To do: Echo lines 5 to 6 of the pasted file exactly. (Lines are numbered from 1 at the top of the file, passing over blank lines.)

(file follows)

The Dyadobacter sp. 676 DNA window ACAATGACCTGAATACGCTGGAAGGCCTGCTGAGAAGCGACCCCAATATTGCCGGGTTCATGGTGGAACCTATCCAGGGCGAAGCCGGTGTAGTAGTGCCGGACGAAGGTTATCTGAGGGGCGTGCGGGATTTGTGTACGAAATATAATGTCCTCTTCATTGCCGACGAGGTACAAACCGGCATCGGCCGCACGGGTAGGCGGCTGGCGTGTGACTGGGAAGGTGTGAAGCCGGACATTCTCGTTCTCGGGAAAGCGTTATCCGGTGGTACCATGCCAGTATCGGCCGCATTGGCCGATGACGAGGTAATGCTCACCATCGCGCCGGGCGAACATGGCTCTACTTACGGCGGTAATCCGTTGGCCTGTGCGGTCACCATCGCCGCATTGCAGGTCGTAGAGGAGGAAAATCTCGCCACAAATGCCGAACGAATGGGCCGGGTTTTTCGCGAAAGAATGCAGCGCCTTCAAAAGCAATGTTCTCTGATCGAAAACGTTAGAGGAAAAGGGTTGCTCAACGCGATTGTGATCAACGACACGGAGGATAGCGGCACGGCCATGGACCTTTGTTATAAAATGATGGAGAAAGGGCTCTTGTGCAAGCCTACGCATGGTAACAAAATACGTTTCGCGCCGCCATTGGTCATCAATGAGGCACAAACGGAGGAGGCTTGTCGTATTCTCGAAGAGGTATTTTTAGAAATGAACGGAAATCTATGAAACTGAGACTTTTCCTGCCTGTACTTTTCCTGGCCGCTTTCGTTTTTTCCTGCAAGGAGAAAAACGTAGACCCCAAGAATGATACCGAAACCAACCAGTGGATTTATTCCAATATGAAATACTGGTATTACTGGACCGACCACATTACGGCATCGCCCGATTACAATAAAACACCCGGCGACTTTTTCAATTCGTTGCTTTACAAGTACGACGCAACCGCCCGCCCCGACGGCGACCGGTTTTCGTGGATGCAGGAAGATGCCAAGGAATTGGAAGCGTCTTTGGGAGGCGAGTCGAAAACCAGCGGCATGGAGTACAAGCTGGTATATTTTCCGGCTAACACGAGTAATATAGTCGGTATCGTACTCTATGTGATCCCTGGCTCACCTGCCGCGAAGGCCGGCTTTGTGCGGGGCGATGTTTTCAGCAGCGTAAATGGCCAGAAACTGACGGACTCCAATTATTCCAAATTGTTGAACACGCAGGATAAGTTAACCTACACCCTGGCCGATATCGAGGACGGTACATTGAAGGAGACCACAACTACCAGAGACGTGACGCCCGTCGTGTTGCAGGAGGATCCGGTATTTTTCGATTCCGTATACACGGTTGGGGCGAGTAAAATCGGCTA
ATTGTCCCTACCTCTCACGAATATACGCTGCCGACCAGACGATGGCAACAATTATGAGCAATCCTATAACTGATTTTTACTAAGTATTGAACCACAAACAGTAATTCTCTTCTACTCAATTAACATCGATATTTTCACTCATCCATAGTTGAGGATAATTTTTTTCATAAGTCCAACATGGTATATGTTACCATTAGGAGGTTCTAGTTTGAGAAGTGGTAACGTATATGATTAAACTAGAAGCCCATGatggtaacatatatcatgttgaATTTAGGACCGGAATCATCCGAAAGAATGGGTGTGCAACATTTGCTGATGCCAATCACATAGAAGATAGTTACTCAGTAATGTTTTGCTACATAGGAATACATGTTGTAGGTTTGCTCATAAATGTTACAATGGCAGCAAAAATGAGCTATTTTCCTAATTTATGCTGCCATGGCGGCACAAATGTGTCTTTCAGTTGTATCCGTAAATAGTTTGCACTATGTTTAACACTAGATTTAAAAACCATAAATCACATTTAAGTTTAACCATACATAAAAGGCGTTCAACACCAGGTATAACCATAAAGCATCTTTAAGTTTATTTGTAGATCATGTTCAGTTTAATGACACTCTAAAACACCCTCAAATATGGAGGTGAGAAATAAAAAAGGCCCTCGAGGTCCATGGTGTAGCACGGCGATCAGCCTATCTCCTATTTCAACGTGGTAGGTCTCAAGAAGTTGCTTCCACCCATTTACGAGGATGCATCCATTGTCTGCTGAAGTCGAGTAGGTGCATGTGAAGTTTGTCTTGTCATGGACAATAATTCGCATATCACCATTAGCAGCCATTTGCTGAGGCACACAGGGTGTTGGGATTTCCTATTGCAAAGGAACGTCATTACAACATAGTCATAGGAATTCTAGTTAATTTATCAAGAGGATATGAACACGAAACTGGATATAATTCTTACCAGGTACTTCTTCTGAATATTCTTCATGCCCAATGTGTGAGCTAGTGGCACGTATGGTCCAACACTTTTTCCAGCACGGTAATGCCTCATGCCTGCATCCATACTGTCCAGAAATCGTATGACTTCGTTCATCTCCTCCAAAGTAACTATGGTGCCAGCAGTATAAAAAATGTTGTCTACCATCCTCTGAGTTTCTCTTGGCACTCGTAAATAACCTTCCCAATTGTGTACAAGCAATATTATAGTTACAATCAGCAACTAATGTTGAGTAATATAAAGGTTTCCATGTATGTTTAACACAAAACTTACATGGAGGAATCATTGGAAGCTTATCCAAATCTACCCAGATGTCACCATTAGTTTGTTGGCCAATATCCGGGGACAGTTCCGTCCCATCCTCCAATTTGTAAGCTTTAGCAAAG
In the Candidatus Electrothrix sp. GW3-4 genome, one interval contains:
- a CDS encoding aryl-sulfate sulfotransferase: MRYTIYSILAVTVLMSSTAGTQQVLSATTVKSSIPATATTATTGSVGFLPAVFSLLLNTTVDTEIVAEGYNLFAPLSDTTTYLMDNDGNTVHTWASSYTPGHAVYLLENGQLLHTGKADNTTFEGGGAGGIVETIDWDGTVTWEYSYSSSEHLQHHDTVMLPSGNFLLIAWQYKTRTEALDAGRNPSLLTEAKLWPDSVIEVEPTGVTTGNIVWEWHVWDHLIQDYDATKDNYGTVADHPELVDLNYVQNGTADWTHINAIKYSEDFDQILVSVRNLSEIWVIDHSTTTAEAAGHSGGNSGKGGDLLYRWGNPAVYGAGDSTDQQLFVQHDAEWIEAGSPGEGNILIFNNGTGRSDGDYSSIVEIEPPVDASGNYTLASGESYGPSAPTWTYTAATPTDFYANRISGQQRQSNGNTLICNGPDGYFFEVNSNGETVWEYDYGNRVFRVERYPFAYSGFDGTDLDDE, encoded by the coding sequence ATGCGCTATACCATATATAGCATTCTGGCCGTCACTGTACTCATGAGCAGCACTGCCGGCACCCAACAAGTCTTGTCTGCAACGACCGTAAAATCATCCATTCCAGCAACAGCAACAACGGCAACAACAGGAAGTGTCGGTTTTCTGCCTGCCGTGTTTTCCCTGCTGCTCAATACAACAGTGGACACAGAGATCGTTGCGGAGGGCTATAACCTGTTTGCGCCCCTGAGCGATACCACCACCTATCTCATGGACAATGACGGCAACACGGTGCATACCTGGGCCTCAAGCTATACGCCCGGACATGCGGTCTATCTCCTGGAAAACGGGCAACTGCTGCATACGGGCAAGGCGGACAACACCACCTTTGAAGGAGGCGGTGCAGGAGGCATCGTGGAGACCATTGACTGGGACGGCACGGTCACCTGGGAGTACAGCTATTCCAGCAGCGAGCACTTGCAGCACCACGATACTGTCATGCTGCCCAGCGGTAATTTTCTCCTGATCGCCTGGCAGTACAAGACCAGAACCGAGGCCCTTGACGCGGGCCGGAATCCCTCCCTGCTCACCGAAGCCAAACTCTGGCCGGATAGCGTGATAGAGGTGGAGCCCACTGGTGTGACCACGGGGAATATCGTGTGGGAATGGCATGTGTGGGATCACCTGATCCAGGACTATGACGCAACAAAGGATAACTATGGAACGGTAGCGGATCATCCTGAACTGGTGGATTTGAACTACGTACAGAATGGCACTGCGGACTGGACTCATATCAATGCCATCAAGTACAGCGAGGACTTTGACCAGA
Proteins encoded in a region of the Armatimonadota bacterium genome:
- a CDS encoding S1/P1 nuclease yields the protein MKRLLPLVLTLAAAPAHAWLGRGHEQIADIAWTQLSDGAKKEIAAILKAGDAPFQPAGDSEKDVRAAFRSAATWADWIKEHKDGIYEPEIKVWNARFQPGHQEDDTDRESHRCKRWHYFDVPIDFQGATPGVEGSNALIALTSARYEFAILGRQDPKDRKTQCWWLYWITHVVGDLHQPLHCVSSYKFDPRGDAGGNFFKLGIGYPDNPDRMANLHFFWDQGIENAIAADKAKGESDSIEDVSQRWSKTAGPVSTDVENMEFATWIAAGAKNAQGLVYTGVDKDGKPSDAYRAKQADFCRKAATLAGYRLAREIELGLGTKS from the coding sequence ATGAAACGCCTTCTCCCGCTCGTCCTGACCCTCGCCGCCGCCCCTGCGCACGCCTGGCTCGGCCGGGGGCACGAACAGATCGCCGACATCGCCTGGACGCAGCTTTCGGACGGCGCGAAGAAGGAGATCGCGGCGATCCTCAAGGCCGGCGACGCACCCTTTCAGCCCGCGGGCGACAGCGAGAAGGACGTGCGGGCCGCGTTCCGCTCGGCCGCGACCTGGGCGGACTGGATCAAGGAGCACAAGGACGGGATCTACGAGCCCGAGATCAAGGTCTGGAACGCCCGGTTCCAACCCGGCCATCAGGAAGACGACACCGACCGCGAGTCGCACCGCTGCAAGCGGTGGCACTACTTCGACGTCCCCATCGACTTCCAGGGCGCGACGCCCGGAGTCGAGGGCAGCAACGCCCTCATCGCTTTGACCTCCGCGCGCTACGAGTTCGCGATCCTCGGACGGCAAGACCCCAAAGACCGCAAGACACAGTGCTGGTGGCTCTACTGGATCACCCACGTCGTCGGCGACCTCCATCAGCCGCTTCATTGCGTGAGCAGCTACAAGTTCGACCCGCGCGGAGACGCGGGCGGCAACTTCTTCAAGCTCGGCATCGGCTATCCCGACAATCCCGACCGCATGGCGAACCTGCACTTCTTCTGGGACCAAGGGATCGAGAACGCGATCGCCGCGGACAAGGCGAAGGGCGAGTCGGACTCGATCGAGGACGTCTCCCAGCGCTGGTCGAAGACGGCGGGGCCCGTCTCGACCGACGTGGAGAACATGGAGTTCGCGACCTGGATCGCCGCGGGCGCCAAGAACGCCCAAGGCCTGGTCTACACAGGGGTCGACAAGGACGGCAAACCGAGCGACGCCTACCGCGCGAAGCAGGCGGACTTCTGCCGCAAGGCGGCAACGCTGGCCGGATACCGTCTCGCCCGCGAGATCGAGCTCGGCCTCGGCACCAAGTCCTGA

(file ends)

Proteins encoded in a region of the Armatimonadota bacterium genome:
- a CDS encoding S1/P1 nuclease yields the protein MKRLLPLVLTLAAAPAHAWLGRGHEQIADIAWTQLSDGAKKEIAAILKAGDAPFQPAGDSEKDVRAAFRSAATWADWIKEHKDGIYEPEIKVWNARFQPGHQEDDTDRESHRCKRWHYFDVPIDFQGATPGVEGSNALIALTSARYEFAILGRQDPKDRKTQCWWLYWITHVVGDLHQPLHCVSSYKFDPRGDAGGNFFKLGIGYPDNPDRMANLHFFWDQGIENAIAADKAKGESDSIEDVSQRWSKTAGPVSTDVENMEFATWIAAGAKNAQGLVYTGVDKDGKPSDAYRAKQADFCRKAATLAGYRLAREIELGLGTKS from the coding sequence ATGAAACGCCTTCTCCCGCTCGTCCTGACCCTCGCCGCCGCCCCTGCGCACGCCTGGCTCGGCCGGGGGCACGAACAGATCGCCGACATCGCCTGGACGCAGCTTTCGGACGGCGCGAAGAAGGAGATCGCGGCGATCCTCAAGGCCGGCGACGCACCCTTTCAGCCCGCGGGCGACAGCGAGAAGGACGTGCGGGCCGCGTTCCGCTCGGCCGCGACCTGGGCGGACTGGATCAAGGAGCACAAGGACGGGATCTACGAGCCCGAGATCAAGGTCTGGAACGCCCGGTTCCAACCCGGCCATCAGGAAGACGACACCGACCGCGAGTCGCACCGCTGCAAGCGGTGGCACTACTTCGACGTCCCCATCGACTTCCAGGGCGCGACGCCCGGAGTCGAGGGCAGCAACGCCCTCATCGCTTTGACCTCCGCGCGCTACGAGTTCGCGATCCTCGGACGGCAAGACCCCAAAGACCGCAAGACACAGTGCTGGTGGCTCTACTGGATCACCCACGTCGTCGGCGACCTCCATCAGCCGCTTCATTGCGTGAGCAGCTACAAGTTCGACCCGCGCGGAGACGCGGGCGGCAACTTCTTCAAGCTCGGCATCGGCTATCCCGACAATCCCGACCGCATGGCGAACCTGCACTTCTTCTGGGACCAAGGGATCGAGAACGCGATCGCCGCGGACAAGGCGAAGGGCGAGTCGGACTCGATCGAGGACGTCTCCCAGCGCTGGTCGAAGACGGCGGGGCCCGTCTCGACCGACGTGGAGAACATGGAGTTCGCGACCTGGATCGCCGCGGGCGCCAAGAACGCCCAAGGCCTGGTCTACACAGGGGTCGACAAGGACGGCAAACCGAGCGACGCCTACCGCGCGAAGCAGGCGGACTTCTGCCGCAAGGCGGCAACGCTGGCCGGATACCGTCTCGCCCGCGAGATCGAGCTCGGCCTCGGCACCAAGTCCTGA